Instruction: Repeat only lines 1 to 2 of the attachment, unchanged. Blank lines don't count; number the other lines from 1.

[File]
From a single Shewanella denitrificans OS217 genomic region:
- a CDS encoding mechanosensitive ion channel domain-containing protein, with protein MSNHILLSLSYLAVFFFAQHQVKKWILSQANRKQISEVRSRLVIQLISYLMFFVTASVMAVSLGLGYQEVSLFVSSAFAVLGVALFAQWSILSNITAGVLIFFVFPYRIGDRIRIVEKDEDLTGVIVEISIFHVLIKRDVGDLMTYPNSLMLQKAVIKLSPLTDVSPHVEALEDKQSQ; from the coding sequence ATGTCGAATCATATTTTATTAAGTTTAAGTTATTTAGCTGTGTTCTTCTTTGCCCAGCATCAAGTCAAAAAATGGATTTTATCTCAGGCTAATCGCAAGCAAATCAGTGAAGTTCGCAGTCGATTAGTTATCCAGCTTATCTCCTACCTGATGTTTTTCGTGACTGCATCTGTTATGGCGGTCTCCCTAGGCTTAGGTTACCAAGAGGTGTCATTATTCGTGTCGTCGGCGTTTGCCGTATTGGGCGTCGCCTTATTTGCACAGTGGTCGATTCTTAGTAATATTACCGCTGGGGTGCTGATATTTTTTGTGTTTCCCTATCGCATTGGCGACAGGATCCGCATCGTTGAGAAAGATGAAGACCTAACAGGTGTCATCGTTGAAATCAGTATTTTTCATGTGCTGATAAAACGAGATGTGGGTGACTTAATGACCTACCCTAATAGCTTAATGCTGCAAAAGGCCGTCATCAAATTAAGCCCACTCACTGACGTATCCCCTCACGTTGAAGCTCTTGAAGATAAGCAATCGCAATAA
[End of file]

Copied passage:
From a single Shewanella denitrificans OS217 genomic region:
- a CDS encoding mechanosensitive ion channel domain-containing protein, with protein MSNHILLSLSYLAVFFFAQHQVKKWILSQANRKQISEVRSRLVIQLISYLMFFVTASVMAVSLGLGYQEVSLFVSSAFAVLGVALFAQWSILSNITAGVLIFFVFPYRIGDRIRIVEKDEDLTGVIVEISIFHVLIKRDVGDLMTYPNSLMLQKAVIKLSPLTDVSPHVEALEDKQSQ; from the coding sequence ATGTCGAATCATATTTTATTAAGTTTAAGTTATTTAGCTGTGTTCTTCTTTGCCCAGCATCAAGTCAAAAAATGGATTTTATCTCAGGCTAATCGCAAGCAAATCAGTGAAGTTCGCAGTCGATTAGTTATCCAGCTTATCTCCTACCTGATGTTTTTCGTGACTGCATCTGTTATGGCGGTCTCCCTAGGCTTAGGTTACCAAGAGGTGTCATTATTCGTGTCGTCGGCGTTTGCCGTATTGGGCGTCGCCTTATTTGCACAGTGGTCGATTCTTAGTAATATTACCGCTGGGGTGCTGATATTTTTTGTGTTTCCCTATCGCATTGGCGACAGGATCCGCATCGTTGAGAAAGATGAAGACCTAACAGGTGTCATCGTTGAAATCAGTATTTTTCATGTGCTGATAAAACGAGATGTGGGTGACTTAATGACCTACCCTAATAGCTTAATGCTGCAAAAGGCCGTCATCAAATTAAGCCCACTCACTGACGTATCCCCTCACGTTGAAGCTCTTGAAGATAAGCAATCGCAATAA